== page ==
One such “extinct” trout was the Pyramid Lake strain of the Lahontan cutthroat. Historically found in ancient Lake Lahontan and its tributaries, its territory shrunk as the lake receded. The fish were still found in Pyramid Lake and its tributaries into the early 20th century until the lake became a source of water for irrigation. When the lake levels dropped too far, the Pyramid Lake Lahontans could no longer reach their spawning tributaries. And the fish was thought extinct by the 1940′s.
In the 1970′s, a fish was found in the Pilot Peak range in Utah that didn’t belong in the Utah mountains. Don Duff sent information to Dr. Robert Behnke about this fish. Dr. Behnke identified the fish as the missing Pyramid Lake strain of the Lahontan cutthroat. (I hope to provide more of this story at a later time.) These fish have subsequently been restored to Pyramid Lake. A brood stock has been kept at Pilot Peak to help supplement the National Hatchery’s brood stock. The Pilot Peak project is on the property of Steve Doudy, who has been the caretaker of the population in the creek and in the brood stock (both of which are on his property).
This past Wednesday I had the privilege of spending the day with Dr. Behnke and some of the morning with Don Duff and Steve Doudy at the Pilot Peak brood ponds where we planned on helping spawn the Lahontan cutthroats. (More about the Pilot Peak project in another post later.)
Interestingly enough, Dr. Behnke, who was so instrumental in the identification of this strain of cutthroat, had never been to the Pilot Peak brood ponds. So my fishing buddy, Dan Line, decided to invite him. Since our trip seeking the extinct Alvord cutthroat a couple of years ago, we (actually Dan) have been in contact with Dr. Behnke as efforts have been made to try and keep at least a phenotypical remnant population of the Alvords alive. Dan invited Dr. Behnke to spend the morning with us at Pilot Peak and then help us give a presentation later that evening to our local TU chapter (Cache Anglers) about the Alvords.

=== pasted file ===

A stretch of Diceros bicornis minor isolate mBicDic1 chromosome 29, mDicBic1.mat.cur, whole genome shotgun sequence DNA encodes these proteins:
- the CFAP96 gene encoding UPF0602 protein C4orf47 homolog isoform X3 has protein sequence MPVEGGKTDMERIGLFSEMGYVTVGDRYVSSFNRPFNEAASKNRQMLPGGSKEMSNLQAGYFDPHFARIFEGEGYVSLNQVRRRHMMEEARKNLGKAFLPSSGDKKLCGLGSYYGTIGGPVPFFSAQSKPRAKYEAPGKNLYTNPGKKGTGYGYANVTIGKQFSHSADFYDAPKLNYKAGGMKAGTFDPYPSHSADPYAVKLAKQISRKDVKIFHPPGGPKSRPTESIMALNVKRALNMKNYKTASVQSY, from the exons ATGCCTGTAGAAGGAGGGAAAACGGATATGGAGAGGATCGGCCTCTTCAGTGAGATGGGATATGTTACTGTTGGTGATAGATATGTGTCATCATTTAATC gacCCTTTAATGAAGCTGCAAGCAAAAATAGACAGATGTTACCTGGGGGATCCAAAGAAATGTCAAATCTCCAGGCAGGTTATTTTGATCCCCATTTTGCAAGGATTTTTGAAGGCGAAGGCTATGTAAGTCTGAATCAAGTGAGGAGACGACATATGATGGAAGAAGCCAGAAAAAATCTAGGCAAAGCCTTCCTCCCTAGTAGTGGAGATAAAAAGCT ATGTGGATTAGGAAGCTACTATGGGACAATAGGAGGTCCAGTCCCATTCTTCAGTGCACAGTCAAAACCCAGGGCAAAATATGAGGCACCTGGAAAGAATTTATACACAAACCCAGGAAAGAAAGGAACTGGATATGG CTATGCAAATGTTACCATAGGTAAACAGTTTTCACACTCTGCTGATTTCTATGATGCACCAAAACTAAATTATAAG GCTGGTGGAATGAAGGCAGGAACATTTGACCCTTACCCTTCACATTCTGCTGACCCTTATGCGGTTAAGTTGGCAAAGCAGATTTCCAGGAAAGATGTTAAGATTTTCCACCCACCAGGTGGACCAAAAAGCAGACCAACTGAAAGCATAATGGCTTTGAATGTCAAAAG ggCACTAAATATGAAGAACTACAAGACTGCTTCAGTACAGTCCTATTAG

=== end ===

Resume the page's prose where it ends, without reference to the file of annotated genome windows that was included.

My memory stinks—I’m lucky to remember details of what happened yesterday, let alone a year or more ago. Dr. Behnke’s got an incredible memory. The day was filled with his remembrances. Just ask him a question and he would fill us in with all the minutiae of dates, people, places and events. It was incredible to learn firsthand a few of the many things Dr. Behnke has been involved in with the conservation efforts of native fish and also with the furthering the world’s knowledge about fish.
I would imagine that someone as knowledgeable and experienced as Dr. Behnke could easily become snooty, arrogant or condescending, but he was extremely polite, patient and entertaining. And there is a fiery side to him as well, especially when it comes to tracking a fish’s ancestry through meristics versus genetics (Dr. Behnke is firmly in the meristic camp). (Hopefully some more about this topic in another post.)
I think I’ll write a couple other posts about this day and issues and conversations that surrounded it. I just needed to get a post up now while I had the time and inclination to write it. Hopefully I’ll become a bit more of a regular writer again.
Don Duff is another instrumental and passionate man when it comes to fish. I’ll have a post dedicated to him later too.
PS The next issue of Rise Forms is nearing completion (Scott’s been a very busy man, and therefore very lazy about anything writing related, but things are getting better.)